Cheap Cruise: $60
In Hanoi I took at 2-day, 1-night boat cruise.
Here's what I got:
- transportation to and from my hotel to cruise boat
- 1.5 days cruise to view national landmark called Ha Long bay, which is dotted with island cliffs.
- 1 breakfast, 2 lunches, 1 dinner (food was great. drinks were a rip off)
- nice room with bathroom (but had a roomate, so not much sleep)
- 2-hour cave tour with guide
- 1-hour kayaking
Next day, I left Hanoi to head down the coast. For $25, I bought a bus ticket that went all the way down to Saigon (a 40-hour drive, 930 miles on rough roads. In college, friends and I drove from Vermont to Fort Lauderdale in 27 hours.) My guide books warned that this ride was a little rough.
The bus allows you to get off and on again at 5 stops on the way to Saigon. The first leg of the bus ride was a 18-hours. Once again, I failed to ask enough questions about the bus ride, such as:
- why the was it so cheap? (if you're concerned enough to ask, take the train or fly)
- did the bus have a bathroom? (no)
- when was the last time the shock absorbers were changed? (what shock absorbers?)
- what is the Vietnamese word for giant, concussion-inducing pothole? (there probably isn't one)
- did it have sleeper seats (hah! There are buses with beds but they cost considerably more)
- is there a legal limit on how many Red Bull energy drinks the bus driver can consume while driving? (probably not)
So, I got on the bus at 6:30 pm. It was due to arrive at 12:30 pm the next day in a beach side town called Hoi An.
Several things make highway driving in Vietnam particularly interesting:
- mopeds are allowed on highways, so there is endless honking.
- the highway we took had two-lanes (one going one way, the other lane going the opposite direction. To pass you have to dart out into oncoming traffic. This is most fun on blind turns)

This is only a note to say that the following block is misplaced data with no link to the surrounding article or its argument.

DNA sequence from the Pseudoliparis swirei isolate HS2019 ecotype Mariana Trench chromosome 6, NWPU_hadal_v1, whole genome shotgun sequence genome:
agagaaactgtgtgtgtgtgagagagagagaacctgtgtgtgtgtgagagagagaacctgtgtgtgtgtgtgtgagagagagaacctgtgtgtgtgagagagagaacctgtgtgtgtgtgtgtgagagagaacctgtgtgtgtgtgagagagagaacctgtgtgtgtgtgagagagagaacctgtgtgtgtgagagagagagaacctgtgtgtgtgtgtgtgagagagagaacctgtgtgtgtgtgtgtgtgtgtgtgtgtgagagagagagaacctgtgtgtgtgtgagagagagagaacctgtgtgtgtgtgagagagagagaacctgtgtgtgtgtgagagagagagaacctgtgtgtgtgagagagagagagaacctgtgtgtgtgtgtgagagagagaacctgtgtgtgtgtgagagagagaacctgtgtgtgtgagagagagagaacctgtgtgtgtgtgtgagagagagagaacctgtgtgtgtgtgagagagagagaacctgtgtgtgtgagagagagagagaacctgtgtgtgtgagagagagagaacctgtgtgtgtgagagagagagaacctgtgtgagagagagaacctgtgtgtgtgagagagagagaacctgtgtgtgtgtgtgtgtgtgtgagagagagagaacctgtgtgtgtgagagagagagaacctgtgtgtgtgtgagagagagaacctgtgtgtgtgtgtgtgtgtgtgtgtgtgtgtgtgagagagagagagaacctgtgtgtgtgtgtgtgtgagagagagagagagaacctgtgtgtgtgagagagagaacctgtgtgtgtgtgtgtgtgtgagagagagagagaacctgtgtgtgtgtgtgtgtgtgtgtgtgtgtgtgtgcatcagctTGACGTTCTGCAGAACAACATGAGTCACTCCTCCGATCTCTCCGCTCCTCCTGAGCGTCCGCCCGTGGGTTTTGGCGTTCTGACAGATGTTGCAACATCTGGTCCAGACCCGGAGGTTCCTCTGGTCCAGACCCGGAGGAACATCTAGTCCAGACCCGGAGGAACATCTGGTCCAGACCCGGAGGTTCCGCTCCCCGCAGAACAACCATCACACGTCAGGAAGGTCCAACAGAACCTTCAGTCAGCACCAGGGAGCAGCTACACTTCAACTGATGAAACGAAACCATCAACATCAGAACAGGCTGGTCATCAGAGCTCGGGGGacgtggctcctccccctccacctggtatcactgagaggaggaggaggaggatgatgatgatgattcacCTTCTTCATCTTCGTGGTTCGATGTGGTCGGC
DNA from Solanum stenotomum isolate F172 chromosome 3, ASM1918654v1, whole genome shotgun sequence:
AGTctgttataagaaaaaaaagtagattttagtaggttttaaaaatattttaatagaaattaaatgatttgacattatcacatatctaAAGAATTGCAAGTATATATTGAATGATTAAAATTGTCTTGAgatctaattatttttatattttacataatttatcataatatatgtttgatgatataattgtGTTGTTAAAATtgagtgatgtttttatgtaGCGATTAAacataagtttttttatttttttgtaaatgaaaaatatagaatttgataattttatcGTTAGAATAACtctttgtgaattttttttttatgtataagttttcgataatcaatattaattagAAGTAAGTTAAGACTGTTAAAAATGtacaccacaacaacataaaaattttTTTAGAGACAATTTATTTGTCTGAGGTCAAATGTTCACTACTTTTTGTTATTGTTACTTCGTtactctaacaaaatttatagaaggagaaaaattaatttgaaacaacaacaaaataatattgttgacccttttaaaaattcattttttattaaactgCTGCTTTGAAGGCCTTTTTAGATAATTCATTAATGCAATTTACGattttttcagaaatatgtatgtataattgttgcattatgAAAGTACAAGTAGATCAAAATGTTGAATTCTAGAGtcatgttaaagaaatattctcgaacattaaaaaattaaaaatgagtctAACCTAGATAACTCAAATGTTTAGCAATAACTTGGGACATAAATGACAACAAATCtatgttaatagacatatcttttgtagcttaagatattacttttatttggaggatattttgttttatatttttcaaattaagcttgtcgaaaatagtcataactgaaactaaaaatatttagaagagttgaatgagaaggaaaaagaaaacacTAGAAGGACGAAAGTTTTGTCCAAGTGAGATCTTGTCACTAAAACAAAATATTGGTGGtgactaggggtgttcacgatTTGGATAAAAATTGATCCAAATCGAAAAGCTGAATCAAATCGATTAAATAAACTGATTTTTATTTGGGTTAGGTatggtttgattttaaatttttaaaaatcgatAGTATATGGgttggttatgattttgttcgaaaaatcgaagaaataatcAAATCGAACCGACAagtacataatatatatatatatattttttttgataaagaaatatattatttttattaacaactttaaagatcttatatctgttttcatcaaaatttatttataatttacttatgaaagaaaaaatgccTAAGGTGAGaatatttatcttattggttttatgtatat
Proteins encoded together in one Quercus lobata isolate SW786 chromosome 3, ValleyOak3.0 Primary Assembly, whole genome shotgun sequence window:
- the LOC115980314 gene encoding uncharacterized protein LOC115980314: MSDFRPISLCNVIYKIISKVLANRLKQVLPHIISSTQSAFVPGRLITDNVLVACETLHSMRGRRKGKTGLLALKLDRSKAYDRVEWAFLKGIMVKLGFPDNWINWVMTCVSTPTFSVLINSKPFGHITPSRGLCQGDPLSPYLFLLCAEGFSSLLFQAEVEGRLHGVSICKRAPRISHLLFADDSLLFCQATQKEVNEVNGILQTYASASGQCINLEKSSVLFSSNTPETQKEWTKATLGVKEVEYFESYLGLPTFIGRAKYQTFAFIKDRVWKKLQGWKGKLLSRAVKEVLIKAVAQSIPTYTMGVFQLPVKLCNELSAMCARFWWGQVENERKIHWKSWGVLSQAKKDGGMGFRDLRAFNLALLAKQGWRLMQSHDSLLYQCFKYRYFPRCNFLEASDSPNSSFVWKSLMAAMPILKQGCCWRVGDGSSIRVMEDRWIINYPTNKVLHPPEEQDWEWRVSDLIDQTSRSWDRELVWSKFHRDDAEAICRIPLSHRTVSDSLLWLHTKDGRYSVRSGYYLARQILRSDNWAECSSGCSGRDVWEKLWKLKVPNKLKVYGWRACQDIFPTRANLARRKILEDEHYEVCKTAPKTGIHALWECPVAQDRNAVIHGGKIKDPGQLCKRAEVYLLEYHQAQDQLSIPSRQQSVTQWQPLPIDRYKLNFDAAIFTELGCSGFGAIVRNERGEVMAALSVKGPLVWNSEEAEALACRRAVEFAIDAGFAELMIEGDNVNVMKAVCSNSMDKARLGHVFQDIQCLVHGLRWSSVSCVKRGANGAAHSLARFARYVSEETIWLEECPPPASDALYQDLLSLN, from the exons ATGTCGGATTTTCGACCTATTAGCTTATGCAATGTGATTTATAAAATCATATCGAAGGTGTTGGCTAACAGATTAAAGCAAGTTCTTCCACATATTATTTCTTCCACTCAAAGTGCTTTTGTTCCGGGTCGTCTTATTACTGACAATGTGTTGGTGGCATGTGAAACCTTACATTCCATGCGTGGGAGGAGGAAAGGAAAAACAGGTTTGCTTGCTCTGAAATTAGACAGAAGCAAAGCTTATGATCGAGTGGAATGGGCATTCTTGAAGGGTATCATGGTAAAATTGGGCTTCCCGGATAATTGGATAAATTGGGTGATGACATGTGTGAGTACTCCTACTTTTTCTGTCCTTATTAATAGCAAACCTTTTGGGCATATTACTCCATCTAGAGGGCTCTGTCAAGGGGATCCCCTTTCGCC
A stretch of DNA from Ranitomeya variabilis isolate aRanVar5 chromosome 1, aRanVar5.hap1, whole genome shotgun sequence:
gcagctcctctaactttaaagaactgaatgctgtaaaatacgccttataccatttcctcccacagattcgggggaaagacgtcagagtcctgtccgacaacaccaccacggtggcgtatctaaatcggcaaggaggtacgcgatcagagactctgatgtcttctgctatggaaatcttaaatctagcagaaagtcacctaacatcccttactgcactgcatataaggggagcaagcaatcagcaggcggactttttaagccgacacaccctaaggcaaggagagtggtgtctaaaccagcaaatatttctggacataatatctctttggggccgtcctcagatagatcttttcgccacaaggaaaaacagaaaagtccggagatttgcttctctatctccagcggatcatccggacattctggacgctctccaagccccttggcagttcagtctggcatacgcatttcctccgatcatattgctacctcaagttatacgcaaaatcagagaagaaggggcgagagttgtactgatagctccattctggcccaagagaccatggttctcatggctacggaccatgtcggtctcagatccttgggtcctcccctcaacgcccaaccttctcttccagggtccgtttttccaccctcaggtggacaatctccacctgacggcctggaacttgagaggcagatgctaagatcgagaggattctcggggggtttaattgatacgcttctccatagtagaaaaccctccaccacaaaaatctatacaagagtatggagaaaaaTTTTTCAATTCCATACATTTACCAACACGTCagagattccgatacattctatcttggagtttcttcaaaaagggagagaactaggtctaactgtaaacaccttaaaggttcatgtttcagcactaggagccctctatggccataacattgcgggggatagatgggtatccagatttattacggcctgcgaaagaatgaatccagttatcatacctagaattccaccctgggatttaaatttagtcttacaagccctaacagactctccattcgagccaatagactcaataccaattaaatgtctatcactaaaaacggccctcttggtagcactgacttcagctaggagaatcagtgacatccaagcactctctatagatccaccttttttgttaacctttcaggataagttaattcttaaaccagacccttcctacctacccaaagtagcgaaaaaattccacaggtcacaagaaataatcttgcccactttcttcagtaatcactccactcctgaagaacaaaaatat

- tailgating is the norm and usually means you're within 5 feet of vehicle in front of you. It's actually more like drafting, a move bike riders use to ride in the air wake of the rider in front of them.
The bus personnel:
- Once we were on the highway, our tour guide pulled out a small hammock, strung it to the armrests of four seats and promptly went to sleep. At least someone got some sleep.
- the driver was probably 4 Red Bulls over the legal limit and weaved in out of traffic, bashed through pot holes rattling the bus to the point where the little buttons above our seats for air and lights fell out. I felt like a viction of shaken baby syndrome.
The rest stop:
After about 2 hours we pulled in for a bathroom break. The urinal was a 50-foot long concrete trough. It was a completely in the open. Using it was almost like getting caught pissing on a wall only you were with 20 other people. In other words, passers-by could see just about everything including the post-piss shake. The urinal was also about 20 feet from the kitchen. The woman cleaning dishes could see us all pissing into the trough and then zipping up. (At least she was attractive.) Also, your shoes were all covered in urine when you left. (I have extra long shoe laces that alo got wet.) When we got back on the bus we were all on an amonia high from the smell of the urinal.
Sleeping on the Bus
I didn't sleep at all on the bus, but some of those around me did. The trick is finding a comfortable position. Luckily most of us had double seats to ourselves.
How to position yourself for sleep:
- get the back row of the bus (ours didn't have a bathroom, so the back row had 5 seats across -- anyone lucky enough to claim those seats could recline completely back there.
- lie down on the aisle floor. (this became less attractive after we tracked in urine from the rest stop.)
- stretch across so your legs go onto the seat of person across the aisle. Hope they don't get angry.
- put your head on seat closest to the aisle, your butt on seat near windows, and rest your legs against the window.
The Morning After
I felt fine, but a lot of the women had developed angry zits on their cheeks and chins, probably from resting against dirty bus upolstery. (I guess that's one benefit of having skin that's over 22 years old -- no more pimples.)